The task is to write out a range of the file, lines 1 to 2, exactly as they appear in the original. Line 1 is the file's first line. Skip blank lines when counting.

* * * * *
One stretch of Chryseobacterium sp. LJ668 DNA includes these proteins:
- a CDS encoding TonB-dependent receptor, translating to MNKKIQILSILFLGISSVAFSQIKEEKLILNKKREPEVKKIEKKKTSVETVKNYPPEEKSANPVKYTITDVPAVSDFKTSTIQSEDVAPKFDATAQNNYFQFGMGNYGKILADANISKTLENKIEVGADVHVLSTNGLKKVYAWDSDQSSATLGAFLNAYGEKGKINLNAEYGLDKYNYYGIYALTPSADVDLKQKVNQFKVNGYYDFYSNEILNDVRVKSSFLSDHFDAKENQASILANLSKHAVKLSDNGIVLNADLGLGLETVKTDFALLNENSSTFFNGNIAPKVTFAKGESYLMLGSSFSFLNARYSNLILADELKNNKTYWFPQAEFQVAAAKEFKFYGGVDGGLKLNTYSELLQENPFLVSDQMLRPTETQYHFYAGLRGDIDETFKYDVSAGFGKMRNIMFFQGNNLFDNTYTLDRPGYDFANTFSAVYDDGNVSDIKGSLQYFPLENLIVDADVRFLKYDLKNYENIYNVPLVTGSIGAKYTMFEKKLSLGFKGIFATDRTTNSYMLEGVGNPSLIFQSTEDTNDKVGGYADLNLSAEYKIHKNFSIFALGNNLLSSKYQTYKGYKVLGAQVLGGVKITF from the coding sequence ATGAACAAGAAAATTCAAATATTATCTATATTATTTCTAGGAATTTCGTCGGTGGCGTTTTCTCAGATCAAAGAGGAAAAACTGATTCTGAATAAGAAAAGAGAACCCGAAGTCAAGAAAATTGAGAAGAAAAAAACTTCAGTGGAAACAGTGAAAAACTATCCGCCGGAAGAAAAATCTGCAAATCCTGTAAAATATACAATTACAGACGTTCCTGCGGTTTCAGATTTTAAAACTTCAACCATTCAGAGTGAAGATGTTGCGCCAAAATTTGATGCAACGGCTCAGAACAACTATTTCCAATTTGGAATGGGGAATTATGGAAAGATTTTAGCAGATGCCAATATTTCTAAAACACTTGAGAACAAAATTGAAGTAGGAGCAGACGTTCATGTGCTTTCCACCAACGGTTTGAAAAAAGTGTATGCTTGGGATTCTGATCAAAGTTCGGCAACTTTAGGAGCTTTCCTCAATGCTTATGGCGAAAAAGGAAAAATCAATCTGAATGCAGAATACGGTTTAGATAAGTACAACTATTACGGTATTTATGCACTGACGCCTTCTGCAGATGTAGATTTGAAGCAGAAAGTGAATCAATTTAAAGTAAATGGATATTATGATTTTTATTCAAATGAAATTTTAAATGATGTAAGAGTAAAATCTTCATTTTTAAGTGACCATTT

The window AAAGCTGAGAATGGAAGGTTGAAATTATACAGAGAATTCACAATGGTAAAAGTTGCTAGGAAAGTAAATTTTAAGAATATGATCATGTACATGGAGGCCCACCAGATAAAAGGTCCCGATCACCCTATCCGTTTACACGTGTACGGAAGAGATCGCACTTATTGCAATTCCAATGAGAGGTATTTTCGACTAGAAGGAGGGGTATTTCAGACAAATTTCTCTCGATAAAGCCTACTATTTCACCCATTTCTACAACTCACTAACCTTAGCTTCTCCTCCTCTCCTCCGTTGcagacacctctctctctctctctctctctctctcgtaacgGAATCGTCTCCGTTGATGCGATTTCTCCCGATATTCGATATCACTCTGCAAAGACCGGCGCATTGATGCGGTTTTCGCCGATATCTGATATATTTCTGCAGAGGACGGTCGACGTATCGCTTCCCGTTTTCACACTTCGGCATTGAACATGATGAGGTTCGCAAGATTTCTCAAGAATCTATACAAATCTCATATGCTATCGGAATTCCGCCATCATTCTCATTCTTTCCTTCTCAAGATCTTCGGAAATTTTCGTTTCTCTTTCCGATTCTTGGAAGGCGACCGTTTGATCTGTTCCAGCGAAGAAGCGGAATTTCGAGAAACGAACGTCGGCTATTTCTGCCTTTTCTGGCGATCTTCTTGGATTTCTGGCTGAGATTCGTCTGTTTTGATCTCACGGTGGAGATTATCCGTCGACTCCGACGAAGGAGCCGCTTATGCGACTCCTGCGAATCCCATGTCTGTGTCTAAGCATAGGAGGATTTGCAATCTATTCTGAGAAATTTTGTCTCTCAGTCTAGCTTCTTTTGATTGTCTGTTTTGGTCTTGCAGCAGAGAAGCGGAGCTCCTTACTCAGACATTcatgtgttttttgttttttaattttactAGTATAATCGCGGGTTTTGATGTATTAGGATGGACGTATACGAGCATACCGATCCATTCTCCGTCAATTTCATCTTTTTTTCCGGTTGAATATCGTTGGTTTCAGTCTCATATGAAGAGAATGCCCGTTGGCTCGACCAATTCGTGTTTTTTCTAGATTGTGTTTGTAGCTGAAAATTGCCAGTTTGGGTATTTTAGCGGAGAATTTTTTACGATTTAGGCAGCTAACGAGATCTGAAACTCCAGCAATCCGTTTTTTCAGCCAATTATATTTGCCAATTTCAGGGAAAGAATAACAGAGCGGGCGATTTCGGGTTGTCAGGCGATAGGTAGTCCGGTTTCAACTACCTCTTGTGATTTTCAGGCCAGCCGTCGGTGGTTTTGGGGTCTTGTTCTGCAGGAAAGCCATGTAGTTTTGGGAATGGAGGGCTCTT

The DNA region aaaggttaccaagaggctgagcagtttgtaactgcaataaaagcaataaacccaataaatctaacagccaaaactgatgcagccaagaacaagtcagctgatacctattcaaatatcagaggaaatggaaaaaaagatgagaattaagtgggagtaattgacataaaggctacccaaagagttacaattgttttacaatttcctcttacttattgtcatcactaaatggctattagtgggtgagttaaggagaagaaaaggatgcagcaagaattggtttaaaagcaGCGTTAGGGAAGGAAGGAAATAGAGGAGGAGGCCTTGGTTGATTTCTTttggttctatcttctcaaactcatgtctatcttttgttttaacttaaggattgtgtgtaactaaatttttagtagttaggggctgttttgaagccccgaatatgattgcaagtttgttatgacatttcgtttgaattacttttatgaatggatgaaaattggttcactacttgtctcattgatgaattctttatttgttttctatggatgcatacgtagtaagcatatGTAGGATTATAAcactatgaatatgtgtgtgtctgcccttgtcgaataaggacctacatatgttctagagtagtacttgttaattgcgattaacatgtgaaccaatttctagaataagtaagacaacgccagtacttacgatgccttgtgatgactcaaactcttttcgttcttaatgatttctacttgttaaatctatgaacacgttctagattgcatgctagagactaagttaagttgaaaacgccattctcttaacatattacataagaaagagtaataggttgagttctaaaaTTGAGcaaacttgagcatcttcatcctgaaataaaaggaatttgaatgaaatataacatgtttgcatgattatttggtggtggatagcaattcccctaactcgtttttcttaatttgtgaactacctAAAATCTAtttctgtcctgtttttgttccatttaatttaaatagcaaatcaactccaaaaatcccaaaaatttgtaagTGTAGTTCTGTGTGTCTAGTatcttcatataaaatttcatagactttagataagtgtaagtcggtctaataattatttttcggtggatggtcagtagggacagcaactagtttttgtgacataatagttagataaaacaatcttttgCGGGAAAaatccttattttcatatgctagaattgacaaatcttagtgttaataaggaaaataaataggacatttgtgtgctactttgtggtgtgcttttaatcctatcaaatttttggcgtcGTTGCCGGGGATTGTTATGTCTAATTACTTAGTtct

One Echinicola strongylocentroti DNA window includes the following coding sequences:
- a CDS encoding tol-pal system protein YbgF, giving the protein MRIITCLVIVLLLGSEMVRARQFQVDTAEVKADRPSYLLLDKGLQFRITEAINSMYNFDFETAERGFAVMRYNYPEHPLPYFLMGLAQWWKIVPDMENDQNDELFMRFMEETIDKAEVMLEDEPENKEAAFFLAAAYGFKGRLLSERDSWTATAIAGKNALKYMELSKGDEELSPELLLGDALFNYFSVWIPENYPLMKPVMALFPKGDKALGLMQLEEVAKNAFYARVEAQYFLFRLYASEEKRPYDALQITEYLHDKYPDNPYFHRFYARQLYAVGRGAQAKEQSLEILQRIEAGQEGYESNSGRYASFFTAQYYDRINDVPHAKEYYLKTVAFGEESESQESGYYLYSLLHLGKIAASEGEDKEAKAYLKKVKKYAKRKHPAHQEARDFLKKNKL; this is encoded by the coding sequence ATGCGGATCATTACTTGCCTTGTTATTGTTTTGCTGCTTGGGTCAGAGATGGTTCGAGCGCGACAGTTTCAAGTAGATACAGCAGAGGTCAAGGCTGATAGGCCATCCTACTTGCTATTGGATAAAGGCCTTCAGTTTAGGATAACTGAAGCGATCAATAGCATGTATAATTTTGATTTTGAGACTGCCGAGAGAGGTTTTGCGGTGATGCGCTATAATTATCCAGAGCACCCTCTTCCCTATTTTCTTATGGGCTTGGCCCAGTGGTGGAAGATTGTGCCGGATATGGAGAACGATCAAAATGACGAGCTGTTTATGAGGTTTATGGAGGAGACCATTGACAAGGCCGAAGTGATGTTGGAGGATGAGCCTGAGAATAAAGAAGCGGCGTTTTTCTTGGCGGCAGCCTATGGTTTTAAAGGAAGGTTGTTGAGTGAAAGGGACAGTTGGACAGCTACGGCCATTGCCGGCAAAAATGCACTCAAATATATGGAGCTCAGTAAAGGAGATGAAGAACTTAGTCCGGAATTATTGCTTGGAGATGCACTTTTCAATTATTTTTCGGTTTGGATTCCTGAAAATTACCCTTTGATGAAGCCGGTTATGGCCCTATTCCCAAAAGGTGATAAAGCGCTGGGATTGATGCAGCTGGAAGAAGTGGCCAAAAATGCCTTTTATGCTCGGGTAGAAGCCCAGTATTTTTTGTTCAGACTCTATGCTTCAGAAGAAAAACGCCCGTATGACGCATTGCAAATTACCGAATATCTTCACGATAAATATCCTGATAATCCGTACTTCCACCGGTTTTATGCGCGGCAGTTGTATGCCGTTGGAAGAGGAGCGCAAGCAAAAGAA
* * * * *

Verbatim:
One stretch of Chryseobacterium sp. LJ668 DNA includes these proteins:
- a CDS encoding TonB-dependent receptor, translating to MNKKIQILSILFLGISSVAFSQIKEEKLILNKKREPEVKKIEKKKTSVETVKNYPPEEKSANPVKYTITDVPAVSDFKTSTIQSEDVAPKFDATAQNNYFQFGMGNYGKILADANISKTLENKIEVGADVHVLSTNGLKKVYAWDSDQSSATLGAFLNAYGEKGKINLNAEYGLDKYNYYGIYALTPSADVDLKQKVNQFKVNGYYDFYSNEILNDVRVKSSFLSDHFDAKENQASILANLSKHAVKLSDNGIVLNADLGLGLETVKTDFALLNENSSTFFNGNIAPKVTFAKGESYLMLGSSFSFLNARYSNLILADELKNNKTYWFPQAEFQVAAAKEFKFYGGVDGGLKLNTYSELLQENPFLVSDQMLRPTETQYHFYAGLRGDIDETFKYDVSAGFGKMRNIMFFQGNNLFDNTYTLDRPGYDFANTFSAVYDDGNVSDIKGSLQYFPLENLIVDADVRFLKYDLKNYENIYNVPLVTGSIGAKYTMFEKKLSLGFKGIFATDRTTNSYMLEGVGNPSLIFQSTEDTNDKVGGYADLNLSAEYKIHKNFSIFALGNNLLSSKYQTYKGYKVLGAQVLGGVKITF from the coding sequence ATGAACAAGAAAATTCAAATATTATCTATATTATTTCTAGGAATTTCGTCGGTGGCGTTTTCTCAGATCAAAGAGGAAAAACTGATTCTGAATAAGAAAAGAGAACCCGAAGTCAAGAAAATTGAGAAGAAAAAAACTTCAGTGGAAACAGTGAAAAACTATCCGCCGGAAGAAAAATCTGCAAATCCTGTAAAATATACAATTACAGACGTTCCTGCGGTTTCAGATTTTAAAACTTCAACCATTCAGAGTGAAGATGTTGCGCCAAAATTTGATGCAACGGCTCAGAACAACTATTTCCAATTTGGAATGGGGAATTATGGAAAGATTTTAGCAGATGCCAATATTTCTAAAACACTTGAGAACAAAATTGAAGTAGGAGCAGACGTTCATGTGCTTTCCACCAACGGTTTGAAAAAAGTGTATGCTTGGGATTCTGATCAAAGTTCGGCAACTTTAGGAGCTTTCCTCAATGCTTATGGCGAAAAAGGAAAAATCAATCTGAATGCAGAATACGGTTTAGATAAGTACAACTATTACGGTATTTATGCACTGACGCCTTCTGCAGATGTAGATTTGAAGCAGAAAGTGAATCAATTTAAAGTAAATGGATATTATGATTTTTATTCAAATGAAATTTTAAATGATGTAAGAGTAAAATCTTCATTTTTAAGTGACCATTT